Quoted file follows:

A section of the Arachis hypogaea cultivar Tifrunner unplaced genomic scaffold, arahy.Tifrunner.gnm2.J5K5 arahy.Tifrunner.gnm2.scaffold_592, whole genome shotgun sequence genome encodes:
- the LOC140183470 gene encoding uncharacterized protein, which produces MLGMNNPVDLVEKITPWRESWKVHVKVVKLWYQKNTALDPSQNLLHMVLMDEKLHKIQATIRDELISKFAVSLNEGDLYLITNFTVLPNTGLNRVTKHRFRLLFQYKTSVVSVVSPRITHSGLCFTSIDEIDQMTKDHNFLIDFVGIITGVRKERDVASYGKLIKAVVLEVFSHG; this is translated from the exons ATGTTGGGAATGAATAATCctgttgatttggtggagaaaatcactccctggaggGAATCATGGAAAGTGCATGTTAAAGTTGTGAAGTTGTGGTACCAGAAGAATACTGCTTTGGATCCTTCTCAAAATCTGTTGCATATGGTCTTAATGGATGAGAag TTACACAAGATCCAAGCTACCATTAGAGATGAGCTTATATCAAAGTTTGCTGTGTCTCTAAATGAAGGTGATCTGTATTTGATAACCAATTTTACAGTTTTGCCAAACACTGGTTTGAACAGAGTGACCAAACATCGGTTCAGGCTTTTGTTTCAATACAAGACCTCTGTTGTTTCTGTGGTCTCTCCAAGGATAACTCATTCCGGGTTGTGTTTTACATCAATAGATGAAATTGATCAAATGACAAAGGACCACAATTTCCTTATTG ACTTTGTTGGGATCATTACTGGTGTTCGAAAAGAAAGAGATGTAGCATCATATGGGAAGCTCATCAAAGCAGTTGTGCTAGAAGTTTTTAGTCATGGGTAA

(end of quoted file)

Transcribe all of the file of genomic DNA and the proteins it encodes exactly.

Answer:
A section of the Arachis hypogaea cultivar Tifrunner unplaced genomic scaffold, arahy.Tifrunner.gnm2.J5K5 arahy.Tifrunner.gnm2.scaffold_592, whole genome shotgun sequence genome encodes:
- the LOC140183470 gene encoding uncharacterized protein, which produces MLGMNNPVDLVEKITPWRESWKVHVKVVKLWYQKNTALDPSQNLLHMVLMDEKLHKIQATIRDELISKFAVSLNEGDLYLITNFTVLPNTGLNRVTKHRFRLLFQYKTSVVSVVSPRITHSGLCFTSIDEIDQMTKDHNFLIDFVGIITGVRKERDVASYGKLIKAVVLEVFSHG; this is translated from the exons ATGTTGGGAATGAATAATCctgttgatttggtggagaaaatcactccctggaggGAATCATGGAAAGTGCATGTTAAAGTTGTGAAGTTGTGGTACCAGAAGAATACTGCTTTGGATCCTTCTCAAAATCTGTTGCATATGGTCTTAATGGATGAGAag TTACACAAGATCCAAGCTACCATTAGAGATGAGCTTATATCAAAGTTTGCTGTGTCTCTAAATGAAGGTGATCTGTATTTGATAACCAATTTTACAGTTTTGCCAAACACTGGTTTGAACAGAGTGACCAAACATCGGTTCAGGCTTTTGTTTCAATACAAGACCTCTGTTGTTTCTGTGGTCTCTCCAAGGATAACTCATTCCGGGTTGTGTTTTACATCAATAGATGAAATTGATCAAATGACAAAGGACCACAATTTCCTTATTG ACTTTGTTGGGATCATTACTGGTGTTCGAAAAGAAAGAGATGTAGCATCATATGGGAAGCTCATCAAAGCAGTTGTGCTAGAAGTTTTTAGTCATGGGTAA